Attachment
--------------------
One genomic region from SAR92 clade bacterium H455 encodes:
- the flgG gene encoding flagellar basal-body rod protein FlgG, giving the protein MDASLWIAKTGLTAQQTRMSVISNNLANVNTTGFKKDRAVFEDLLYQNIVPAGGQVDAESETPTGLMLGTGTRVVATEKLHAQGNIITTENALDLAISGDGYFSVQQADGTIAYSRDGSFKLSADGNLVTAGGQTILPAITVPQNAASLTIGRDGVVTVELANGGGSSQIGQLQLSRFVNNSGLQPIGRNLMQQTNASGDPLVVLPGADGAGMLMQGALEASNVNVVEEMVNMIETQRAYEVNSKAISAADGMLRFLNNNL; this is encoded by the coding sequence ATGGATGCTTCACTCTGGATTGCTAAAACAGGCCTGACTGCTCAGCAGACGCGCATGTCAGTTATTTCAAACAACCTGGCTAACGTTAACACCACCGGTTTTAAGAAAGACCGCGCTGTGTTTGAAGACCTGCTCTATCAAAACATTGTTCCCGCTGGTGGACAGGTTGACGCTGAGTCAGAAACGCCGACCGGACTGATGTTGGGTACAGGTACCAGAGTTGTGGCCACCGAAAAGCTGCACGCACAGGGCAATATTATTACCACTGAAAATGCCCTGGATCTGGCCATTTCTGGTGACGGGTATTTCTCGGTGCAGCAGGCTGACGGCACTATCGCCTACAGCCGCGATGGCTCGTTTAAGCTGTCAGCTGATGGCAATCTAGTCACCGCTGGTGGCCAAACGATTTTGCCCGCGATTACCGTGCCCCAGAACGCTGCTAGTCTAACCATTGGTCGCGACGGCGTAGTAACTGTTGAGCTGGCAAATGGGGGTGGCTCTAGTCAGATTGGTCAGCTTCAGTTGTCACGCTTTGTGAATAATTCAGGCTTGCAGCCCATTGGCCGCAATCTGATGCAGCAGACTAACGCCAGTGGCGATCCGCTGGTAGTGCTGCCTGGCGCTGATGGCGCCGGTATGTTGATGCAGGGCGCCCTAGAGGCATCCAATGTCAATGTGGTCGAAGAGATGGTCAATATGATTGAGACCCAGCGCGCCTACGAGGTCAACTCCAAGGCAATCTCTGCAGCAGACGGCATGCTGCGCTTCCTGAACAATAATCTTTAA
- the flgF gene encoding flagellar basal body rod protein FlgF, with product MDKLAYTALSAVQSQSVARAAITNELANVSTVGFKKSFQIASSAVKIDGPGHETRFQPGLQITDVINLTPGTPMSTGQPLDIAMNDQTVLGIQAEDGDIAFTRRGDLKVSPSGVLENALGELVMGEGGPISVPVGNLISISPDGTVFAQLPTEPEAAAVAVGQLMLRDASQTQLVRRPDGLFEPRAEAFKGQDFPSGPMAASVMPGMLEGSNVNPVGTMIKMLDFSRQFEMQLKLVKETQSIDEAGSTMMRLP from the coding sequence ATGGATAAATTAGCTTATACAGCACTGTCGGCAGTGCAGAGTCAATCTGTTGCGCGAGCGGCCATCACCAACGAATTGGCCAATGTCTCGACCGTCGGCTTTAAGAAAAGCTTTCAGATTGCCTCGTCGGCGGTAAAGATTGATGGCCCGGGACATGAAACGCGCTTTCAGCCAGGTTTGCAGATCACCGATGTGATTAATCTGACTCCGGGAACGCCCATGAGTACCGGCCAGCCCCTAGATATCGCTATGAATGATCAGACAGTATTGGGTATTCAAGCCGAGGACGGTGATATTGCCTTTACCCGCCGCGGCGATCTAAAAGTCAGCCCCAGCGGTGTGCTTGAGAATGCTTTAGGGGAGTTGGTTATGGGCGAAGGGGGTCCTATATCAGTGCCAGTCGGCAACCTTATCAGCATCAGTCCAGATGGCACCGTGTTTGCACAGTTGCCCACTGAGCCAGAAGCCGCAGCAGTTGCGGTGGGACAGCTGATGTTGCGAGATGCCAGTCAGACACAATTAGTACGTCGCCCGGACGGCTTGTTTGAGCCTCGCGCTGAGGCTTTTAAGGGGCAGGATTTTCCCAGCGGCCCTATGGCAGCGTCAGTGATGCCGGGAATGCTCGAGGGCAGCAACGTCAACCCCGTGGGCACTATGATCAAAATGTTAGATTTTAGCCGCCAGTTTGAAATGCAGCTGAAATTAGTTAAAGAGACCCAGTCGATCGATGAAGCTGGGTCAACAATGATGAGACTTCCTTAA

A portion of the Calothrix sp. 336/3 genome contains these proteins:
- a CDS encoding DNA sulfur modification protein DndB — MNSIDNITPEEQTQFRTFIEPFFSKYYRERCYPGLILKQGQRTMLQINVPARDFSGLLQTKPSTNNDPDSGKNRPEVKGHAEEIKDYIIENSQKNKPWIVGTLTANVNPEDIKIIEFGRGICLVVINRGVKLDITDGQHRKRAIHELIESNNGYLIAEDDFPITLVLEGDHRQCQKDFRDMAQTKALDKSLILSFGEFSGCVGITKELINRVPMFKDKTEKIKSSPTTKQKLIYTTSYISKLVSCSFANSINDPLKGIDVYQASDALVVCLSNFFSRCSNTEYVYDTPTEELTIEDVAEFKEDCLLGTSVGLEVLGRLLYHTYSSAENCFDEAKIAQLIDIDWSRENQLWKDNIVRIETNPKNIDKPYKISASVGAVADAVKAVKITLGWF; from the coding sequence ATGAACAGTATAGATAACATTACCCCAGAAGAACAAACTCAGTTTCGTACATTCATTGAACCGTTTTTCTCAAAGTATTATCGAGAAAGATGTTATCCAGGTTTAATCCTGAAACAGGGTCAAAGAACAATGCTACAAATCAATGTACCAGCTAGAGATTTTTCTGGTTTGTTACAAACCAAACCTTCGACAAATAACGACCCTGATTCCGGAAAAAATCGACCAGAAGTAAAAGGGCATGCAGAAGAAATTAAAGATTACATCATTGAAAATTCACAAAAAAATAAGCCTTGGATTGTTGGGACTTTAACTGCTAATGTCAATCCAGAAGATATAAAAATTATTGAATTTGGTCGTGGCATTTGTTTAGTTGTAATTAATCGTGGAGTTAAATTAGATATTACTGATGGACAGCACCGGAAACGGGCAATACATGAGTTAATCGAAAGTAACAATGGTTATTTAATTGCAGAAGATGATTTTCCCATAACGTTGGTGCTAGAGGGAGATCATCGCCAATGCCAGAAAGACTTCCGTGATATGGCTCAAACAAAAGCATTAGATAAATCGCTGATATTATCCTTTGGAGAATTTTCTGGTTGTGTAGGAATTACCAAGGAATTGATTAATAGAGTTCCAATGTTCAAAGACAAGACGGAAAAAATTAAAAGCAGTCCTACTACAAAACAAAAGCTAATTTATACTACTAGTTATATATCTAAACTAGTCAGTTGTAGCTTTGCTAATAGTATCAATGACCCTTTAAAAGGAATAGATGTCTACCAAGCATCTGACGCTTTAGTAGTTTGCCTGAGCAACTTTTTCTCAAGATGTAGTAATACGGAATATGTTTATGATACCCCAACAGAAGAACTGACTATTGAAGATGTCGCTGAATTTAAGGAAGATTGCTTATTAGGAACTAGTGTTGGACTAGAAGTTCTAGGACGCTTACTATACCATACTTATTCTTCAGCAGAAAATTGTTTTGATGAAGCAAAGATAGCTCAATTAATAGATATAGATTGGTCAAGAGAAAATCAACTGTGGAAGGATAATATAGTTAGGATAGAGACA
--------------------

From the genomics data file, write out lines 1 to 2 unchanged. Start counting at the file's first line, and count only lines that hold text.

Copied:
One genomic region from SAR92 clade bacterium H455 encodes:
- the flgG gene encoding flagellar basal-body rod protein FlgG, giving the protein MDASLWIAKTGLTAQQTRMSVISNNLANVNTTGFKKDRAVFEDLLYQNIVPAGGQVDAESETPTGLMLGTGTRVVATEKLHAQGNIITTENALDLAISGDGYFSVQQADGTIAYSRDGSFKLSADGNLVTAGGQTILPAITVPQNAASLTIGRDGVVTVELANGGGSSQIGQLQLSRFVNNSGLQPIGRNLMQQTNASGDPLVVLPGADGAGMLMQGALEASNVNVVEEMVNMIETQRAYEVNSKAISAADGMLRFLNNNL; this is encoded by the coding sequence ATGGATGCTTCACTCTGGATTGCTAAAACAGGCCTGACTGCTCAGCAGACGCGCATGTCAGTTATTTCAAACAACCTGGCTAACGTTAACACCACCGGTTTTAAGAAAGACCGCGCTGTGTTTGAAGACCTGCTCTATCAAAACATTGTTCCCGCTGGTGGACAGGTTGACGCTGAGTCAGAAACGCCGACCGGACTGATGTTGGGTACAGGTACCAGAGTTGTGGCCACCGAAAAGCTGCACGCACAGGGCAATATTATTACCACTGAAAATGCCCTGGATCTGGCCATTTCTGGTGACGGGTATTTCTCGGTGCAGCAGGCTGACGGCACTATCGCCTACAGCCGCGATGGCTCGTTTAAGCTGTCAGCTGATGGCAATCTAGTCACCGCTGGTGGCCAAACGATTTTGCCCGCGATTACCGTGCCCCAGAACGCTGCTAGTCTAACCATTGGTCGCGACGGCGTAGTAACTGTTGAGCTGGCAAATGGGGGTGGCTCTAGTCAGATTGGTCAGCTTCAGTTGTCACGCTTTGTGAATAATTCAGGCTTGCAGCCCATTGGCCGCAATCTGATGCAGCAGACTAACGCCAGTGGCGATCCGCTGGTAGTGCTGCCTGGCGCTGATGGCGCCGGTATGTTGATGCAGGGCGCCCTAGAGGCATCCAATGTCAATGTGGTCGAAGAGATGGTCAATATGATTGAGACCCAGCGCGCCTACGAGGTCAACTCCAAGGCAATCTCTGCAGCAGACGGCATGCTGCGCTTCCTGAACAATAATCTTTAA